This essay by William J. Haun, which contrasts the Founders’ understanding of freedom of speech with the modern “absolutist” view, is a timely addition to the public conversation about freedom of speech. It comes to us on the heels of Constitution Day, an occasion for all Americans to learn about and reflect on our fundamental law. This year, the Jack Miller Center has made Freedom of Speech the theme of its Constitution Day Initiative. Be sure to check out our new resource center on freedom of speech to learn more about this important and urgent subject.
The Natural Law of Free Speech
William J. Haun
From the Library of Law and Liberty
With Progressives increasingly condoning censorship of conservative views as “hate speech,” conservatives are responding with an increasingly absolutist freedom of speech. Some recent essays written in reaction to the Antifa/neo-Nazi violence in Charlottesville show the appeal that the absolutist view has to conservatives: If political communities were prohibited from drawing content-based restrictions on almost any expressive activity, dissent from the dominant political and cultural orthodoxies (read: conservative views) would be protected.
To be sure, the absolutist view is rooted in the past half-century of Supreme Court jurisprudence. Even so, conservatives ought to pause before embracing it.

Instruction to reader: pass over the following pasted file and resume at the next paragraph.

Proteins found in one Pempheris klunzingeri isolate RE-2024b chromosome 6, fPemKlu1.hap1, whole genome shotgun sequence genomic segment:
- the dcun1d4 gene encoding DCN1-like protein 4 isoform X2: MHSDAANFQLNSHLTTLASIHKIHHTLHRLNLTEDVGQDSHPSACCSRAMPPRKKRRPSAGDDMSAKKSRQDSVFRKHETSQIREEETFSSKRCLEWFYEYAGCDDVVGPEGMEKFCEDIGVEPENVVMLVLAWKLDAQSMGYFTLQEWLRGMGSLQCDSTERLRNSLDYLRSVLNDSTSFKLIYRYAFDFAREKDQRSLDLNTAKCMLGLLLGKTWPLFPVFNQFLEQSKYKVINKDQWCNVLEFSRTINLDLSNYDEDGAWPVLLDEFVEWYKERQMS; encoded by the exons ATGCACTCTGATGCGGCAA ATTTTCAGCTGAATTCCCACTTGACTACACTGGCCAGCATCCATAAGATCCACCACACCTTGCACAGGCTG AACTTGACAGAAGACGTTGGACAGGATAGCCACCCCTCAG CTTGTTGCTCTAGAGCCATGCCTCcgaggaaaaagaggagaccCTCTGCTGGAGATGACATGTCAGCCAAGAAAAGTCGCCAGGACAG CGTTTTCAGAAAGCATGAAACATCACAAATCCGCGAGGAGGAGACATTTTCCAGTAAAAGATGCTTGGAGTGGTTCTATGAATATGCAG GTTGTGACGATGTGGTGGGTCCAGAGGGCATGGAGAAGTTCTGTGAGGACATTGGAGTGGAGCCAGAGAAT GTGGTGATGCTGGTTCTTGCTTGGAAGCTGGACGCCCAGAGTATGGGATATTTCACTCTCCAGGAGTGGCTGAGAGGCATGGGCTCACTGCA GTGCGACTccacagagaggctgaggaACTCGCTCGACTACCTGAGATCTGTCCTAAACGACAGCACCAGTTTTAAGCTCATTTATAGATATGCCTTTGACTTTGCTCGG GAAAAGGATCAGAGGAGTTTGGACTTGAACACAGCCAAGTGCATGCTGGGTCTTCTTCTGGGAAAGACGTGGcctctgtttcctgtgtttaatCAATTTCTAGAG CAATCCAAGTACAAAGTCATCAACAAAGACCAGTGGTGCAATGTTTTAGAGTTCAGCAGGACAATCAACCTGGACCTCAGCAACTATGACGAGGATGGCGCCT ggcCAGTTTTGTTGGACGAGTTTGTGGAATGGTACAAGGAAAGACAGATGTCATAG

Free speech absolutism is, to begin with, a position that lacks a basis in the Founders’ political philosophy, in the Free Speech Clause’s original public meaning, or in the reality that only a people capable of controlling their passions are capable of preserving self-government. It surrenders to moral nihilism the ability to see principled distinctions between the speech that can harm the civic virtue required for republican government and the speech critical to republican government.
The Right, rather than point out absolutism’s lack of support in our Founding or in the requirements of self-government, seems to find it an alluring posture given dominant cultural forces’ militant hostility to conservative views. Fear of drawing principled distinctions, however, is not a conservative tenet. Conservatives interested in conserving both the Constitution and the conception of liberty with which that document is imbued have good reason to reconsider an absolutist freedom of speech.
At the Founding, as I have argued in National Affairs and Public Discourse—and many judges and scholars, including Justice Samuel Alito and Judge Robert Bork, have expressed similar views—the freedom of speech was understood to facilitate truth-seeking on matters of public concern for the benefit of self-government. While some who argue as these conservatives do will want to dispute what constitutes speech on a matter of public concern, speech lacking in social value, including seditious libel, was often restricted if not prohibited in the United States.
William J. Haun is a lawyer in Washington, D.C., with experience litigating complex matters involving federal regulation, administrative law, and commercial disputes. In private practice at Hunton & Williams LLP, Haun represented prominent clients–including elected officials, business leaders, and constitutional law scholars–in respective amicus efforts before the U.S. Supreme Court in Robert F. McDonnell v. United States (a major challenge to federal public corruption laws) and Zubik (Little Sisters of the Poor) v. Burwell (a religious liberty challenge to the HHS mandate under the Affordable Care Act).